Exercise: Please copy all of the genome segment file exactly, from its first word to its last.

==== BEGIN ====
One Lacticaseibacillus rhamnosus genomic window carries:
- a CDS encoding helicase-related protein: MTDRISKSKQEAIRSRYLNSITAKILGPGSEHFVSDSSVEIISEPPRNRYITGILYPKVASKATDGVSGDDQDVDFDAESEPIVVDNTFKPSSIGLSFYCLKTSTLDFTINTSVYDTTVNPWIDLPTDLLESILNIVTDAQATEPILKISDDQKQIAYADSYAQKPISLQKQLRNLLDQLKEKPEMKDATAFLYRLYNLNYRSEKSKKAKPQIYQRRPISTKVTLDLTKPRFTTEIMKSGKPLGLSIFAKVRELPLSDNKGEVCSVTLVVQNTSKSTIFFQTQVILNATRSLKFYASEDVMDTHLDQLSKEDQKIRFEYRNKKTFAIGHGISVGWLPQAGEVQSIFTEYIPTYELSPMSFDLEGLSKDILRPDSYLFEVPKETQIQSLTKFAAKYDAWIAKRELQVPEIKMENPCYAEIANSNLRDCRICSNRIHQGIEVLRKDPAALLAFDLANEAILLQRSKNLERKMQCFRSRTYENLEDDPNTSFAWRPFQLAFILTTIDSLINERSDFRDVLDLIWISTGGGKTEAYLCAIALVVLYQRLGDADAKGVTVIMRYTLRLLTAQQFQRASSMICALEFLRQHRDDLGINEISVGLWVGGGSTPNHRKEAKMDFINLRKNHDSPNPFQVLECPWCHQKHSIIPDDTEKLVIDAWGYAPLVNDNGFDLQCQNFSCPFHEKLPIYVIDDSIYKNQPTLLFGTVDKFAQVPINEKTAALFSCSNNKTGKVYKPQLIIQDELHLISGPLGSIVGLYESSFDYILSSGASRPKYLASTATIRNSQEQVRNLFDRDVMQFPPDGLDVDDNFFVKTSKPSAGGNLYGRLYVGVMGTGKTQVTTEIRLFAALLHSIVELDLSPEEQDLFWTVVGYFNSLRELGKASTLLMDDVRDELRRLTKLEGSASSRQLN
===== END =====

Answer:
One Lacticaseibacillus rhamnosus genomic window carries:
- a CDS encoding helicase-related protein: MTDRISKSKQEAIRSRYLNSITAKILGPGSEHFVSDSSVEIISEPPRNRYITGILYPKVASKATDGVSGDDQDVDFDAESEPIVVDNTFKPSSIGLSFYCLKTSTLDFTINTSVYDTTVNPWIDLPTDLLESILNIVTDAQATEPILKISDDQKQIAYADSYAQKPISLQKQLRNLLDQLKEKPEMKDATAFLYRLYNLNYRSEKSKKAKPQIYQRRPISTKVTLDLTKPRFTTEIMKSGKPLGLSIFAKVRELPLSDNKGEVCSVTLVVQNTSKSTIFFQTQVILNATRSLKFYASEDVMDTHLDQLSKEDQKIRFEYRNKKTFAIGHGISVGWLPQAGEVQSIFTEYIPTYELSPMSFDLEGLSKDILRPDSYLFEVPKETQIQSLTKFAAKYDAWIAKRELQVPEIKMENPCYAEIANSNLRDCRICSNRIHQGIEVLRKDPAALLAFDLANEAILLQRSKNLERKMQCFRSRTYENLEDDPNTSFAWRPFQLAFILTTIDSLINERSDFRDVLDLIWISTGGGKTEAYLCAIALVVLYQRLGDADAKGVTVIMRYTLRLLTAQQFQRASSMICALEFLRQHRDDLGINEISVGLWVGGGSTPNHRKEAKMDFINLRKNHDSPNPFQVLECPWCHQKHSIIPDDTEKLVIDAWGYAPLVNDNGFDLQCQNFSCPFHEKLPIYVIDDSIYKNQPTLLFGTVDKFAQVPINEKTAALFSCSNNKTGKVYKPQLIIQDELHLISGPLGSIVGLYESSFDYILSSGASRPKYLASTATIRNSQEQVRNLFDRDVMQFPPDGLDVDDNFFVKTSKPSAGGNLYGRLYVGVMGTGKTQVTTEIRLFAALLHSIVELDLSPEEQDLFWTVVGYFNSLRELGKASTLLMDDVRDELRRLTKLEGSASSRQLN